Yet on Wednesday night, that resilience has been tested like it's never been tested before. Mumbai is not new to terrorist attacks: bombs have been placed in buildings, in trains, in the marketplace. These bombs have killed many people too. But the killings were random and the dead were, by and large, the men on the street.
On Wednesday, those young men – armed to their teeth, answering to heaven knows what call from where – who stormed the Taj and the Trident, targeted the citadels of the privileged. They also targeted foreigners, who may be fleeced but are never under threat in India. In choosing the Taj Mahal Hotel, the terrorists also chose the city's most iconic building, one which is called the Taj needing neither suffix nor prefix, so much so that if you ask a local about the Taj Mahal, he will spontaneously say, "Oh, that's in Agra." By attacking the privileged and the movers and shakers of the city at their iconic symbol, the terrorists were making a statement to the world and shaking the city to its core. Will it ever recover? Yes, Mumbai nee Bombay, has regrouped in the past. It has withstood the attempts of the Shiv Sena, a regional party of the State of Maharashtra to change the metropolis.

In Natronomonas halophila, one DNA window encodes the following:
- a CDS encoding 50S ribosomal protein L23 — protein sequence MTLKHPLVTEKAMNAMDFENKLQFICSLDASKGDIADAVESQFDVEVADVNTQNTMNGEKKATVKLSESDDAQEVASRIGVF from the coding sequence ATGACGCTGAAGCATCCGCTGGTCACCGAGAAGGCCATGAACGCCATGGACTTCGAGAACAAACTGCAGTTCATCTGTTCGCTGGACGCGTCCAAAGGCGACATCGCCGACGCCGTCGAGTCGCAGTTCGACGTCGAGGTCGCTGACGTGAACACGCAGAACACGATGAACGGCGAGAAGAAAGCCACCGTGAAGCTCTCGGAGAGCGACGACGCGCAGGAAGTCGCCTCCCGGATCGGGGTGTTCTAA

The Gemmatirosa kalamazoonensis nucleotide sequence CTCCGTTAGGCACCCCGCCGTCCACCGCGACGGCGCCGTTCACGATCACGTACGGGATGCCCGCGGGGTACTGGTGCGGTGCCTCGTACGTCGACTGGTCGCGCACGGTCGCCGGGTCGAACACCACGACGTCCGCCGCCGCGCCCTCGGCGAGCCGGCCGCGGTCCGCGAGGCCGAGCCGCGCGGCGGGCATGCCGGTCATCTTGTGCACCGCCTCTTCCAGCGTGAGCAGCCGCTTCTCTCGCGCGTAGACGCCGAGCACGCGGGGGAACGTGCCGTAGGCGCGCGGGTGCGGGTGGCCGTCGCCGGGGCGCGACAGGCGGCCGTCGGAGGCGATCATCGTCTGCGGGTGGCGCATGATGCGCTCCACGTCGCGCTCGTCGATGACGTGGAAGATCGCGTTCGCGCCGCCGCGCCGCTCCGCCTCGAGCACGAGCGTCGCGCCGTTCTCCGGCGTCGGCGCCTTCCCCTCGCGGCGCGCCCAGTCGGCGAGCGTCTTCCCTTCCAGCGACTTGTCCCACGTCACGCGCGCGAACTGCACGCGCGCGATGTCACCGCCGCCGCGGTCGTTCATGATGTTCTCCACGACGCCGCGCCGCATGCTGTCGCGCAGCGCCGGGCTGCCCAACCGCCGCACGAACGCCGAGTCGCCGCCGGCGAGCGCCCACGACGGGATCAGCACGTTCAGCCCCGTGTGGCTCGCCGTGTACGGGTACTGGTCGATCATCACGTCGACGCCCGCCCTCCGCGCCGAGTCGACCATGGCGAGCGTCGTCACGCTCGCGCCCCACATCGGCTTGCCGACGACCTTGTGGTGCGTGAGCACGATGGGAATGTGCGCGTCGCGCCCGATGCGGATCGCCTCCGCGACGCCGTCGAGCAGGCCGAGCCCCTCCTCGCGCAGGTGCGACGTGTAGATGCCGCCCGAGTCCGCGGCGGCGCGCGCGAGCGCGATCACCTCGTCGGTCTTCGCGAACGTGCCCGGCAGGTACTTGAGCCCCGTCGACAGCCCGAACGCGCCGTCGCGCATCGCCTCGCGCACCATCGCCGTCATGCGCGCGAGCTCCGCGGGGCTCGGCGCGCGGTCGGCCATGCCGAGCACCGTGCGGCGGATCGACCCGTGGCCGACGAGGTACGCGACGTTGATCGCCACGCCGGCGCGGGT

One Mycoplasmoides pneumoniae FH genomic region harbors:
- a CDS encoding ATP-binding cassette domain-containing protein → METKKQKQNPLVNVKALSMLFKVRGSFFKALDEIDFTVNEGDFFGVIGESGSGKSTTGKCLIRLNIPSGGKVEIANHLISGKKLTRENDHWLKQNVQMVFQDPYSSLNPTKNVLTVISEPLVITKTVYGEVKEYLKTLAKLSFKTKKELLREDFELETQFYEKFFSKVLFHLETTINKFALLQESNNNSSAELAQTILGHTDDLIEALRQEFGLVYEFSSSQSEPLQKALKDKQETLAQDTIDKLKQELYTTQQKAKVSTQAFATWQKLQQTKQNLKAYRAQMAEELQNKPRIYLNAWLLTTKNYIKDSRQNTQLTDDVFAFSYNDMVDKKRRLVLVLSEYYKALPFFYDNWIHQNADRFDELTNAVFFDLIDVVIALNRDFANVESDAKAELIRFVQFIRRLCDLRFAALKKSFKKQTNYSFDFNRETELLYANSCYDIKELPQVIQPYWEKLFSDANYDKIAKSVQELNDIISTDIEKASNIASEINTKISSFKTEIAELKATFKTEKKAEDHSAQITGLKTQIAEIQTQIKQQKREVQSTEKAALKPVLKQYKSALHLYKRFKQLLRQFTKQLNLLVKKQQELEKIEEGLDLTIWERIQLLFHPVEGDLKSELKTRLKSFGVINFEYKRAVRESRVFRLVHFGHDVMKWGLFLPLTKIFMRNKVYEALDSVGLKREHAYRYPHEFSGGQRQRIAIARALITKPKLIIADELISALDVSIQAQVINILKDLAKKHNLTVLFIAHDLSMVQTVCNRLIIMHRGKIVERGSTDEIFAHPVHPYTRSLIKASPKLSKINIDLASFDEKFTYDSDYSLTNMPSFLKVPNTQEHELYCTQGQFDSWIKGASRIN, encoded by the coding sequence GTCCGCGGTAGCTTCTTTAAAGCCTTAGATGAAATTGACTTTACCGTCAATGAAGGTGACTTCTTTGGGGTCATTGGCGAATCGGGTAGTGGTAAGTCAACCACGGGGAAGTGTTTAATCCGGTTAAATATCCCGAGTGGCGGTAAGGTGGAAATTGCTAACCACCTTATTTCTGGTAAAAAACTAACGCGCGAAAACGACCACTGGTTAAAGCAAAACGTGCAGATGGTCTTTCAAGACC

The Sena came to prominence in the 1970s by playing on the universal fear of the "immigrant". The outsider was the "Madrasi", anyone from one of the Southern states of Tamil Nadu, Andhra Pradesh, Kerala and Karnataka. Easily distinguishable by his Dravidan features and darker skin, and his ability to work hard, well beyond the call of duty (sounds familiar?). Later when the Sena realised it needed the "Madrasi" vote, its bogeyman became the Muslim. And now an off-shoot of the Sena, the MNS (the Maharashtran Nav Nirman Samiti) has made the North Indian the object of its ire.